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11th Vermont Infantry (aka First Heavy Artillery, Vermont Volunteers)

Regimental History

James M. Warner, Brigadier-General U. S. Vols., and
Aldace F. Walker, Lieutenant-Colonel Eleventh Regiment.

The First Artillery, Eleventh Vermont Volunteers, was the largest Vermont regiment. Its aggregate membership, officers and men, was 2,320. It was originally recruited as an infantry regiment in the summer of 1862. Being assigned to duty in the Northern Defences of Washington, it was soon changed from infantry to heavy artillery by order of the War Department, and its enlargement to the regular heavy artillery standard was authorized. Further recruiting followed, which resulted in giving it twelve companies (called batteries) of one hundred fifty men each, with three Majors, with four Lieutenants to each battery. The number of non-commissioned officers was also enlarged.

The service of the regiment at Washington embraced a period of a year and eight months, chiefly employed in constructing and garrisoning the three well-known fortifications named Fort Slocum, Fort Stevens, and Fort Totten. Four other forts were occupied by the regiment during the latter part of its artillery service, giving it a front of about seven miles, facing north, from East Creek to Rock Creek. These works mounted over two hundred heavy guns and mortars, and were connected by a continuous line of rifle pits. The line thus occupied was about four miles from the city, beyond the Soldiers' Home, and was afterwards ineffectually attacked by General Early. During its occupancy by the Eleventh Vermont the regiment became noted for its proficiency in drill and thorough discipline. It assumed the red chevrons and shoulder straps of the artillery arm, and added an artillery flag to its colors, crossed cannon on a yellow field. Its camps were well-built wooden structures, with a fine hospital. It was the daily resort of visitors from the city. No more pleasant or cheerful experiences were ever the lot of soldiers in actual was than those enjoyed by this regiment during the whole of the year 1863 and the first three months of 1864.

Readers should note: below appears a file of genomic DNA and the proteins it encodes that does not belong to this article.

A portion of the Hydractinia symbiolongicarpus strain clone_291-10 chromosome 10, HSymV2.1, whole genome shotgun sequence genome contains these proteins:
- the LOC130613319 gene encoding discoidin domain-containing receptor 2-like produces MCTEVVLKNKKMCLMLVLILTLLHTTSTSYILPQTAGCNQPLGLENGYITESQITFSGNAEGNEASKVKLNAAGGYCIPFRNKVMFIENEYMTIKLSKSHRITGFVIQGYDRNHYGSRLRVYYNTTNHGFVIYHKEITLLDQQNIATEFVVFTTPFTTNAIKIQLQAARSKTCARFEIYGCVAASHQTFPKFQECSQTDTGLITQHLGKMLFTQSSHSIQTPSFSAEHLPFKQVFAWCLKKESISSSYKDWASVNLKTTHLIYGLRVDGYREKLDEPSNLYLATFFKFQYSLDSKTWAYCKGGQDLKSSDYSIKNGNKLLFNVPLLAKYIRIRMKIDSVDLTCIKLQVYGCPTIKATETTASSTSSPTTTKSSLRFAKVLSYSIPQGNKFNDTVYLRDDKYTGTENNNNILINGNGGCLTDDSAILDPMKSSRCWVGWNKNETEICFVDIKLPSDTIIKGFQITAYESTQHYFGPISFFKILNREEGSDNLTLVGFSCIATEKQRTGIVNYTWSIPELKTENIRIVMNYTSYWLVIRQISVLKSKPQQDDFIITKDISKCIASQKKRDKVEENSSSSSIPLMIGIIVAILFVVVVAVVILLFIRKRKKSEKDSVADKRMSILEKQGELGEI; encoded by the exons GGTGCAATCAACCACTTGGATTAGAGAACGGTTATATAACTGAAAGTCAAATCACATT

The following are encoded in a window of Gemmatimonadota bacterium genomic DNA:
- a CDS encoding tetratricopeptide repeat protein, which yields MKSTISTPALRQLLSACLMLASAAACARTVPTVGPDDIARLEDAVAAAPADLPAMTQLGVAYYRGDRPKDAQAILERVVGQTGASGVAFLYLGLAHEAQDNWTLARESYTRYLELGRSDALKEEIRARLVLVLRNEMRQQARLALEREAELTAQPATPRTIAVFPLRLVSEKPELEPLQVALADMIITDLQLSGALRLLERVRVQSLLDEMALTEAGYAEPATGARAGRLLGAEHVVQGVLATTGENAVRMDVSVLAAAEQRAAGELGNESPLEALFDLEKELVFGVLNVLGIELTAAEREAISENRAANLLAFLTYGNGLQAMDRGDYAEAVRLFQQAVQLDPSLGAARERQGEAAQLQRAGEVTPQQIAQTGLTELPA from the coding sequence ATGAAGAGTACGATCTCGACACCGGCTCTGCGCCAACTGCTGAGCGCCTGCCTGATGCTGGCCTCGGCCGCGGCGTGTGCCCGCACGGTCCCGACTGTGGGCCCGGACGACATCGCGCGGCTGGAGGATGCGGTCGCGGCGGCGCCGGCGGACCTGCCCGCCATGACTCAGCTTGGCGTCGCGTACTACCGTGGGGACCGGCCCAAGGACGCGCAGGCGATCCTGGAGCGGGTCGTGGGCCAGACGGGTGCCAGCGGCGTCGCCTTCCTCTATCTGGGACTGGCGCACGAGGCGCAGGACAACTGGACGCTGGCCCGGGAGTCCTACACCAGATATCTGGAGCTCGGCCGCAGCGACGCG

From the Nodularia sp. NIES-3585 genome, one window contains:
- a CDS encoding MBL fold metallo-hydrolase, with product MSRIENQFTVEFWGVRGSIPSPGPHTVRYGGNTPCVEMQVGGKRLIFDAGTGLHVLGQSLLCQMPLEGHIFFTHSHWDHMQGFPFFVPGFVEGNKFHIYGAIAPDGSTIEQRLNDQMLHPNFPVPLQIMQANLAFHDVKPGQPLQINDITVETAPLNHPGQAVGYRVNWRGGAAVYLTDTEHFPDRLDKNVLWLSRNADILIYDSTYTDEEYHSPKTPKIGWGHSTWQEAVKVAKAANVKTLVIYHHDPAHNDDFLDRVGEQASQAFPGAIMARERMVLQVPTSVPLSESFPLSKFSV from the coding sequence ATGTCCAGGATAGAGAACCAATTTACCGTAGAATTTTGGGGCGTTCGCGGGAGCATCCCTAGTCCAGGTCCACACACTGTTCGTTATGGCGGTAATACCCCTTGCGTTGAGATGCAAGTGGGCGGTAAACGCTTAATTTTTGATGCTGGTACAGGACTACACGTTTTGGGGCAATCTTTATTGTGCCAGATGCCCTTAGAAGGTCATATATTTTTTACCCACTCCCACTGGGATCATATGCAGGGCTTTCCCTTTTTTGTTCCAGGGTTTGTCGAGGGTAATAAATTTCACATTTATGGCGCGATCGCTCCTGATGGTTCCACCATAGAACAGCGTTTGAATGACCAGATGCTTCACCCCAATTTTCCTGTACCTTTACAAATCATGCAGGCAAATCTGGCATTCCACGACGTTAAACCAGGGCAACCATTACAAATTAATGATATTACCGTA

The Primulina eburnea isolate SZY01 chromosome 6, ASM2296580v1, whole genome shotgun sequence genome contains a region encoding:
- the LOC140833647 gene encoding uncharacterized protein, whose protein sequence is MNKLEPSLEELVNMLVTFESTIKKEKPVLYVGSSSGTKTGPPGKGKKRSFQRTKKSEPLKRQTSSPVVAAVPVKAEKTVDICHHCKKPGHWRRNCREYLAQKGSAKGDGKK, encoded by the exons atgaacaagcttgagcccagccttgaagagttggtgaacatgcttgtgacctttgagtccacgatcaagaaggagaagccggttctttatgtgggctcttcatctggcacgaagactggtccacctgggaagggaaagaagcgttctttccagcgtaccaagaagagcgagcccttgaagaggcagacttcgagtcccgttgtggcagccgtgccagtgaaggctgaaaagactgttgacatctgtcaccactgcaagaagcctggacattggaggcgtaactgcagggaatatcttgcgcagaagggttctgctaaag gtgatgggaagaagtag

After the battle of the Wilderness, General Grant summoned all available troops to the re-enforcement of the Army of the Potomac, and this regiment with others was ordered to the front as infantry, though still bearing its yellow flag and wearing red trimmings upon ins uniforms. It reported for duty near Spotsylvania Court House with 1,500 men in line, and at once became a member of the Old Vermont Brigade, whose five regiments had been reduced to scarce 1,200 muskets. In order to handle the Eleventh on the march and in battle it became necessary to divide it into three battalions, giving the Majors practically regimental commands. In this manner it fought to the end of the war in the Sixth Army Corps. Its active service was only eleven months. During this brief period 155 of its members were killed in action, or died of wounds received in action; 175 died in Confederate prisons, and 457 were wounded. These figures demonstrate the severity of the duty it was called upon to perform, and in the performance of which it never flinched for an instant. Being placed by the side of the veteran regiments of The Vermont Brigade, the Eleventh was on its mettle from the outset, and soon added to its discipline the experience of actual campaigning necessary to make it the equal of any command in the army. The list of its engagements appended shows that it was in every battle fought by the Sixth Corps from May, 1864, to April, 1865. The occasions most vividly remembers are, the heavy artillery fire to which it was subjected at Spotsylvania, May 18; the battle of Cold Harbor, where it suffered heavily; the bitter episode on the Weldon road, where almost an entire battalion was captured by General Mahone; the return to Washington and the repulse of General Early's attack on Fort Stevens; the sharp engagement on the skirmish line at Charles Town on August 21; the battle of the Opequon, when General Sheridan sent the rebels "whirling through Winchester;" the capture of Fisher's Hill; the battle of Cedar Creek, with the soul-stirring incident of Sheridan's ride when he drew rein on Rienzi in front of The Vermont Brigade, at at once announced to its officers that he would fight the battle out "in Getty's line;" the winter siege of Petersburg, culminating on the charge of April 2, when the Sixth Corps went through the rebel entrenchments in the early morning twilight, capturing what has been called the strongest line of works in America in fifteen minutes, during which 1,100 men were killed or wounded; and the pursuit of Lee's flying army to Appomattox Court House, followed by the final march to Danville of one hundred miles in four days, where the Sixth Corps remained until the last rebel had laid down his arms.